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Dai Token

Level: Beginner

Estimated Time: 30 - 60 minutes

Overview

Dai is a decentralized stablecoin currently live on the Ethereum network. The Maker Protocol incentivizes users to increase or decrease the Dai token supply based on supply and demand and ensures its value stays pegged to 1 USD.

The token contract conforms to the ERC20 token standard which allows wallets, exchanges, and other applications to easily integrate with minimal effort. This guide will be useful to developers integrating Dai in applications like wallets, exchanges, and smart contracts to get a better understanding of the token contract and its functionality.

Learning Objectives

  • You will learn basic information about the token.

  • Understand the additional functions supported by the token contract.

  • Deploy your own token to an Ethereum testnet.

  • Integrate the Dai token effectively with your application.

Pre-requisites

  • Knowledge of the ERC20 token standard.

  • Ability to send ethereum transactions from your preferred dev environment.

Guide

Token Info

Addresses

Dai is available on the Ethereum mainnet at 0x6b175474e89094c44da98b954eedeac495271d0f and the Kovan testnet at 0x4f96fe3b7a6cf9725f59d353f723c1bdb64ca6aa.

Details

The symbol field is set to ‘DAI’ and the name field is currently set to ‘Dai Stablecoin’.

Token precision field decimals is set to 18 like most other ERC20 tokens.

Token stats

Multi Collateral Dai has been live on the Ethereum mainnet since November 18, 2019 and its current total supply can be viewed on DaiStats.

Sai (legacy Dai) has been live on the Ethereum mainnet since December 17, 2017 and its current total supply can be viewed on MakerScan. Supply varies constantly as new tokens are generated or removed every time a user creates new debt or pays their existing debt off on their Collateralized Debt Position(CDP). You can also see additional stats of the token updated real-time on mkr.tools. Note that MakerScan or mkr.tools are websites maintained by the community and may not always produce accurate data.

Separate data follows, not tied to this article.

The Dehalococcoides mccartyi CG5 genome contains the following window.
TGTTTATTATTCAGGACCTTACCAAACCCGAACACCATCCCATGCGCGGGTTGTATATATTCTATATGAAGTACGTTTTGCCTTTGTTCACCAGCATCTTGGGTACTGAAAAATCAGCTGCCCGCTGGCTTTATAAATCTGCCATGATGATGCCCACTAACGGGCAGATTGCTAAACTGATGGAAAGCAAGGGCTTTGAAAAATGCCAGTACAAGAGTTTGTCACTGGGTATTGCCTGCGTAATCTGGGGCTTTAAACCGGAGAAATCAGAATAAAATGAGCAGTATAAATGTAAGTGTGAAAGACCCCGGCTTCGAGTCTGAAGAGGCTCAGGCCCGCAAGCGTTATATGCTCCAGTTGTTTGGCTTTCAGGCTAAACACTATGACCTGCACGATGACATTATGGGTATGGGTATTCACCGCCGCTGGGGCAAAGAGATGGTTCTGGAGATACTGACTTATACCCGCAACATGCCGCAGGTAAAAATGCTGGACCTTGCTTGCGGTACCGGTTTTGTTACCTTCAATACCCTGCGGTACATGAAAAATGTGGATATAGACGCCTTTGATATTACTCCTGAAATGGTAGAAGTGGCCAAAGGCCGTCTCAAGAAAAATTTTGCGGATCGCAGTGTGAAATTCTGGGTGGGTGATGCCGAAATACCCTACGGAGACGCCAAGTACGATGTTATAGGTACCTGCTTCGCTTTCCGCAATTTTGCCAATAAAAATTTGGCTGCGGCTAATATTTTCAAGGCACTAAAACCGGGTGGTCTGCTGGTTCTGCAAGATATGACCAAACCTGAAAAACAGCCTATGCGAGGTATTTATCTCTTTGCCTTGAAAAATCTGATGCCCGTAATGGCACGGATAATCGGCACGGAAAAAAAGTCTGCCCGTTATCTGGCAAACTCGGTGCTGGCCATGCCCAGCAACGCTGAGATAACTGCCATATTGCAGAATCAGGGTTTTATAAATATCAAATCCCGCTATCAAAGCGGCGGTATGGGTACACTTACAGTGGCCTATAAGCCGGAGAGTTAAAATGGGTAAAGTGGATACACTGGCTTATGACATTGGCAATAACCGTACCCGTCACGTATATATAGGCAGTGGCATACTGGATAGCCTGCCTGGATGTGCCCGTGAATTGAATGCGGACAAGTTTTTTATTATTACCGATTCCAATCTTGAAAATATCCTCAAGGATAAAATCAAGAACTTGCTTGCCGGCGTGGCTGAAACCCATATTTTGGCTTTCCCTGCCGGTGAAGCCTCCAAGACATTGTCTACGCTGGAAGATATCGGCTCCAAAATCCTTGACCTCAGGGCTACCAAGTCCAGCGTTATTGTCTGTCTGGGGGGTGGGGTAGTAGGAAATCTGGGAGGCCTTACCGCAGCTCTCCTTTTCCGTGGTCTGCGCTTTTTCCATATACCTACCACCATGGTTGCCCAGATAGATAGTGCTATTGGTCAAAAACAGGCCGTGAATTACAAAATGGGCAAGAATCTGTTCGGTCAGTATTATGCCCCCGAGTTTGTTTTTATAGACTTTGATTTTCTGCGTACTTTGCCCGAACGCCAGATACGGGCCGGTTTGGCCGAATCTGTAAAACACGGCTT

The system internally uses 1 USD as the target price of Dai when it issues new debt or removes existing debt from a Vault but the market price of the token could vary based on a variety of conditions like exchange liquidity, trading pair etc.

Care should be taken before using the price of Dai directly reported by sources like CoinMarketCap, because exchange bugs may produce unreasonable price data. In many scenarios, such as displaying the value of Dai in a wallet, it is perfectly fine to hard code the price of a token to 1 USD.

Getting Dai

Mainnet

Dai can be purchased with Ether on many popular exchanges, https://coinmarketcap.com/currencies/multi-collateral-dai/markets/. It is also available on many decentralized exchanges like Oasis, KyberSwap, and Uniswap.

You can also create your own Dai by opening a Vault with https://oasis.app/.

Testnet

The best method to get Kovan Dai is to open a testnet Vault using Kovan ETH and create your required amount of Dai from it. The lowest collateralization ratio will give you the most bang for the buck! Another option is to buy Kovan Dai with Kovan ETH on [Oasis](https://oasis.app/trade if there is sufficient liquidity available.

Token Contract

DSToken

Dai token is deployed using the DSToken codebase from Dappsys. It implements all functions and events as defined in the ERC20 token standard. The codebase at commit f22f681 was used for deployments on both networks.

Binary approval can be given to addresses by token holders using approve(address) which sets the approved token amount to MAX_UINT.

DSToken implements additional mint and burn functions to increase/decrease the total token supply under certain conditions. Permission checks are delegated to an authority contract which checks whether the caller is authorized to execute these protected functions or not.